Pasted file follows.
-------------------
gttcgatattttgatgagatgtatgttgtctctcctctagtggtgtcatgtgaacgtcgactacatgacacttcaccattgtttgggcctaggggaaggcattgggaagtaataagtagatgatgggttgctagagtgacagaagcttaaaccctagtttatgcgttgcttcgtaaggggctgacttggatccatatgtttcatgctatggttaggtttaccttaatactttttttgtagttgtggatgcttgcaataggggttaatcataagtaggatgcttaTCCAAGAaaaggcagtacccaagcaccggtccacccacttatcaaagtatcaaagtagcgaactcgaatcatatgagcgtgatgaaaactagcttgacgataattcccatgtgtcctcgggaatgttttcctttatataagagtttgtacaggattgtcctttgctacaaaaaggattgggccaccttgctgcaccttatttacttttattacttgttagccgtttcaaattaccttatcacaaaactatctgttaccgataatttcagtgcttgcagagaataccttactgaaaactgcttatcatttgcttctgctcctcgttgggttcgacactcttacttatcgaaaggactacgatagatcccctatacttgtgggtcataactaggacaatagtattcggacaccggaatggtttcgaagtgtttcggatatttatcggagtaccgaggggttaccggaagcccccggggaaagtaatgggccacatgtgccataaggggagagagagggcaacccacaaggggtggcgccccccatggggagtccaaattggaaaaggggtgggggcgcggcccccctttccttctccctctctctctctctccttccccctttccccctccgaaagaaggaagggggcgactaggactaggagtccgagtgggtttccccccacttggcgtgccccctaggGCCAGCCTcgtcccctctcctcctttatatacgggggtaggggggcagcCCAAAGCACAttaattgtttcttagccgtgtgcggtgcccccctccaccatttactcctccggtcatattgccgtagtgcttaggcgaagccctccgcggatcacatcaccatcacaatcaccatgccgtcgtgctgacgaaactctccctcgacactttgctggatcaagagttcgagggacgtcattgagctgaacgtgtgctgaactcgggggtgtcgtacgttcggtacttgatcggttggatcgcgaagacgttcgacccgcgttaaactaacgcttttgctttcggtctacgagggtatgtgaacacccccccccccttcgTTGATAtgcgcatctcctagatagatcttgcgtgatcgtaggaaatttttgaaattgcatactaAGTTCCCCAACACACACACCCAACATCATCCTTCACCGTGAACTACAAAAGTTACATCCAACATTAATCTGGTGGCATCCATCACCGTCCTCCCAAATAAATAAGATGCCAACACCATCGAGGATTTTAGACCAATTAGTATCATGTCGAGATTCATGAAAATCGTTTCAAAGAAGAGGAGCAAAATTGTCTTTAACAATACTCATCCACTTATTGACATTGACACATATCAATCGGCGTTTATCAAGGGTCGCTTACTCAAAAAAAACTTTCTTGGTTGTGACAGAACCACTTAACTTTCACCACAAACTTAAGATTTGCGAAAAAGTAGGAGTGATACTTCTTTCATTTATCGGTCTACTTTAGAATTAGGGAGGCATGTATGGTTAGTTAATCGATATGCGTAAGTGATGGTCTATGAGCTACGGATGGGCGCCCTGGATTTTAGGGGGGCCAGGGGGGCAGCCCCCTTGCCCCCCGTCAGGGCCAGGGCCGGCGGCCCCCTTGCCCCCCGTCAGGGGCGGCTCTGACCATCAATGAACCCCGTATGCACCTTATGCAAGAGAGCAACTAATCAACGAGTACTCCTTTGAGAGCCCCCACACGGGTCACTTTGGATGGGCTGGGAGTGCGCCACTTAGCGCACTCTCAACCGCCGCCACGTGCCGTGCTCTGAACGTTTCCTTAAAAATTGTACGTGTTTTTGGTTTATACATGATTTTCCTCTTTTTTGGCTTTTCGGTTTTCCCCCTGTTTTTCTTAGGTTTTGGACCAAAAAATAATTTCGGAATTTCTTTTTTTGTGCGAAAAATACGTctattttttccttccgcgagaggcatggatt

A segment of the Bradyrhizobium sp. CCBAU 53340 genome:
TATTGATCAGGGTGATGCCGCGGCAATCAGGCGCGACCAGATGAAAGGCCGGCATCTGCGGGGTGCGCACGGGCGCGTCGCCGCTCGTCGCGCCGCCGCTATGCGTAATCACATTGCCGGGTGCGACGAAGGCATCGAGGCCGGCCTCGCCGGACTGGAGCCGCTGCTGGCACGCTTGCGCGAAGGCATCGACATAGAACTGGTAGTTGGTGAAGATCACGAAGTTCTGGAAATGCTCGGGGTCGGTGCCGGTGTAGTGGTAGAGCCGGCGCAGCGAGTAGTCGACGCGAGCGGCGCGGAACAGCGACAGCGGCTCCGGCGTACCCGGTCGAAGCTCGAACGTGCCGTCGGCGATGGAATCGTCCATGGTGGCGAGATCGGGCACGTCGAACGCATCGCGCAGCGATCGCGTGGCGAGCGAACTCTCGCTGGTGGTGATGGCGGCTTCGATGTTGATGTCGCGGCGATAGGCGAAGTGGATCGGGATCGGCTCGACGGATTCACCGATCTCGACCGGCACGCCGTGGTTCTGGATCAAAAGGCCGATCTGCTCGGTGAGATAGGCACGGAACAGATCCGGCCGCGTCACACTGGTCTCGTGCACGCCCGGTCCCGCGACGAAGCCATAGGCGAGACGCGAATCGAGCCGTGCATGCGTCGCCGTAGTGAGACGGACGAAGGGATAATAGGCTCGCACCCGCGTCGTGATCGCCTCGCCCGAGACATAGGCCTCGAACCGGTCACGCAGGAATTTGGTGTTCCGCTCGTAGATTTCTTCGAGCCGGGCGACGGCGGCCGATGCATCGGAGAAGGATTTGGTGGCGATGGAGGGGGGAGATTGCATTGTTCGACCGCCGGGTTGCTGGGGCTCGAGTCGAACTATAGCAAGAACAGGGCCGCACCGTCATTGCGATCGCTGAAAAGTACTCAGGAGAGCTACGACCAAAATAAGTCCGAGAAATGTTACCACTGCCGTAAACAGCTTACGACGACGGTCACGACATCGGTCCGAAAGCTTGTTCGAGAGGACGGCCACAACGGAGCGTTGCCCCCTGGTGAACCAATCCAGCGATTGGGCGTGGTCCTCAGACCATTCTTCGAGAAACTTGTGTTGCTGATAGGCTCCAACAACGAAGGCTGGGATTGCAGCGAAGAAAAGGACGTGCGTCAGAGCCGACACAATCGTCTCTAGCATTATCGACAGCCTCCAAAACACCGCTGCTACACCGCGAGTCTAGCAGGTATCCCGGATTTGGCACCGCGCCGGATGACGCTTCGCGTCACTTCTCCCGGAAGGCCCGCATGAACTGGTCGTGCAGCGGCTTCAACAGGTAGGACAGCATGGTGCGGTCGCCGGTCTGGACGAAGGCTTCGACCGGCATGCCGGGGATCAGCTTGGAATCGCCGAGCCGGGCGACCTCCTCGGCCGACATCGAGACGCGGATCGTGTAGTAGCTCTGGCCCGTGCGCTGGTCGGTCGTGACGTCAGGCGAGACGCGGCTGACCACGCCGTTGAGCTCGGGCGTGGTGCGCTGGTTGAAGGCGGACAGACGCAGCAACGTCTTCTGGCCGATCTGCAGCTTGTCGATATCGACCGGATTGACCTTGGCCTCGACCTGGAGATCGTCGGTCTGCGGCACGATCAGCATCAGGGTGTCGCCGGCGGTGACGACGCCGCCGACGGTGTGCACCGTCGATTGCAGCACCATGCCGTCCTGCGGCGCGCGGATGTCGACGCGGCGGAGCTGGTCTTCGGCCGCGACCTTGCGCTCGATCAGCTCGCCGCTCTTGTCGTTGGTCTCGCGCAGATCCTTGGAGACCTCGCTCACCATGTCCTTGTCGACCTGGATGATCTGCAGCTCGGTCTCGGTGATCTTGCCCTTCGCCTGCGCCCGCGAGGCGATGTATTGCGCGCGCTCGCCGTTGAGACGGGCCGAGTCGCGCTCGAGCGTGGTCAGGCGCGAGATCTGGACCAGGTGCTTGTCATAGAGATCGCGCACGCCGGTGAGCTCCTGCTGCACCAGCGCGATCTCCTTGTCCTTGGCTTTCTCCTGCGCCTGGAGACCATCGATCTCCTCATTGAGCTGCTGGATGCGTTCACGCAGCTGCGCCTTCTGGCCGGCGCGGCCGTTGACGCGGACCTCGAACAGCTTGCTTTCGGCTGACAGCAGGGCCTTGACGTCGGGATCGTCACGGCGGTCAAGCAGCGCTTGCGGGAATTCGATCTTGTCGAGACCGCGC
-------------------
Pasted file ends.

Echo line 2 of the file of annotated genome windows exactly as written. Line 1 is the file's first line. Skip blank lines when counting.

A segment of the Bradyrhizobium sp. CCBAU 53340 genome: